easily entice others to come voluntarily. But once
they come, there is no way out. Some of the women
become reconciled to their lives. Afsana speaks openly
in front of her husband of her unhappiness over the
years here: she is not afraid of him. Although there
was no formal marriage, they have stayed together.

"I never thought I would come here. I never even
thought about where Haryana was," she says. "There are
several girls who do not want to stay, but what can
they do? They are in a helpless situation."

Her husband, Dawood, could not get a wife locally
because he has a damaged eye. He travelled to Bihar
and saw several women before choosing Afsana. He paid
40. He complains that there aren't enough women in
Haryana, but he does not see the link between aborting
female foetuses and the shortage of women.

In Asouti, a village a short drive away, you can find
the reason behind all the suffering of the slave
brides of Haryana. Lakhmi Devi had five abortions,
each because the child she was carrying was a girl.
She had already given birth to four daughters.

She is still tortured by guilt over the abortions. "It
is better for a mother to die than to kill her
daughters," she says. "I was under immense pressure
from my husband's family to provide him with a son. My
mother-in-law even demanded I get another woman to
sleep with my husband to give him a son." Eventually,
she gave birth to a boy, Praveen, and her agony was
over.

A recent study by Indian and Canadian researchers
found 500,000 girls are aborted every year in India.
Today Haryana has only 861 women for every 1,000 men.
Strict laws have been put in place to prevent the
practice. Abortion is legal in India but testing the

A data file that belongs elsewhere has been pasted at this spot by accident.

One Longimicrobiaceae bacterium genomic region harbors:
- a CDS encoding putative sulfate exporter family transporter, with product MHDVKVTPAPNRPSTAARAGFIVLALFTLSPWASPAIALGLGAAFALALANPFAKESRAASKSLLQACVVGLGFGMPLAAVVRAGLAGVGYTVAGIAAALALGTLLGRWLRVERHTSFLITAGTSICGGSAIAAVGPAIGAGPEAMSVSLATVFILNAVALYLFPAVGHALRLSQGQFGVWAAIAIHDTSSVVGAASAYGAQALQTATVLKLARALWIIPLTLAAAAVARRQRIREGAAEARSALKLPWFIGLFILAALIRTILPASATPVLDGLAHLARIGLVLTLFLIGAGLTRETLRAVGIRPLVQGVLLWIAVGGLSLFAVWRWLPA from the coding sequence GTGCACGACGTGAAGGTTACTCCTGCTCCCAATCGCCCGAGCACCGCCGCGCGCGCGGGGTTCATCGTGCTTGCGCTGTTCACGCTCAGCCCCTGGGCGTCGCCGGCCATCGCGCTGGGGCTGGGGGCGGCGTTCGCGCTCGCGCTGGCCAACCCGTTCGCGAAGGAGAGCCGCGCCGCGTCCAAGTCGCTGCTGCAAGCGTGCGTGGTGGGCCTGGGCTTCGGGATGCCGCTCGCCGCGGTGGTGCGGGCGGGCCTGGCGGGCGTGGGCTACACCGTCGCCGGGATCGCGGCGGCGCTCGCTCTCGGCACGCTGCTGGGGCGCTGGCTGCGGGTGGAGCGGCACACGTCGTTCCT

gender of a foetus is not. Anil Singh, a Haryana
doctor, was sentenced last week to two years in prison
for telling a woman she was carrying a girl and
offering an abortion.

But still, the abortions go on. To get round the
police, doctors have started using codes to tell the
people the sex of their baby: if the ultrasound report
is written in blue ink, it's a boy; if it's in red
ink, it's a girl. If the report is delivered on
Monday, it's a boy, if it's Friday, it's a girl.

Meanwhile the trafficked women keep coming, from
across India, to fill the places of the unborn women. 

Tripla's parents sold her for 170 to a man who had
come looking for a wife. He took her away with him,
hundreds of miles across India, to the villages
outside Delhi. It was the last time she would see her
home. For six months, she lived with him in the
village, although there was never any formal marriage.
Then, two weeks ago, her husband, Ajmer Singh, ordered
her to sleep with his brother, who could not find a
wife. When Tripla refused, he took her into the fields
and beheaded her with a sickle. 

When Rishi Kant, an Indian human rights campaigner,
tracked down Tripla's parents in the state of
Jharkhand and told them the news, her mother broke
down in tears. "But what could we do?" she asked him.
"We are facing so much poverty we had no choice but to
sell her."

Tripla was a victim of the common practice in India of
aborting baby girls because parents only want boys.
Although she was born and lived into early adulthood,
it was the abortions that caused her death. In the
villages of Haryana, just outside Delhi, abortions of
baby girls have become so common that the shortage of
women is severe. Unable to find wives locally, the men
have resorted to buying women from the poorer parts of
India. Just 25 miles from the glitzy new shopping
malls and apartment complexes of Delhi is a slave
market for women.

Last week, an Indian doctor became the first to be
jailed for telling a woman the sex of her unborn baby.
India is trying to stamp out the practice of female
foeticide. But in the villages of Haryana, the damage
has already been done. Indian parents want boys
because girls are seen as a heavy financial burden:
the parents have to provide an expensive dowry for
their weddings, while sons will bring money into the
family when they marry, and have better job prospects.

But in Haryana, so many female foetuses have been
aborted that there aren't enough women for the men to
marry. The result is a thriving market in women, known
in local slang as baros, who have been bought from
poorer parts of India. Anyone in the villages can tell
you the going rates. The price ranges from 3,000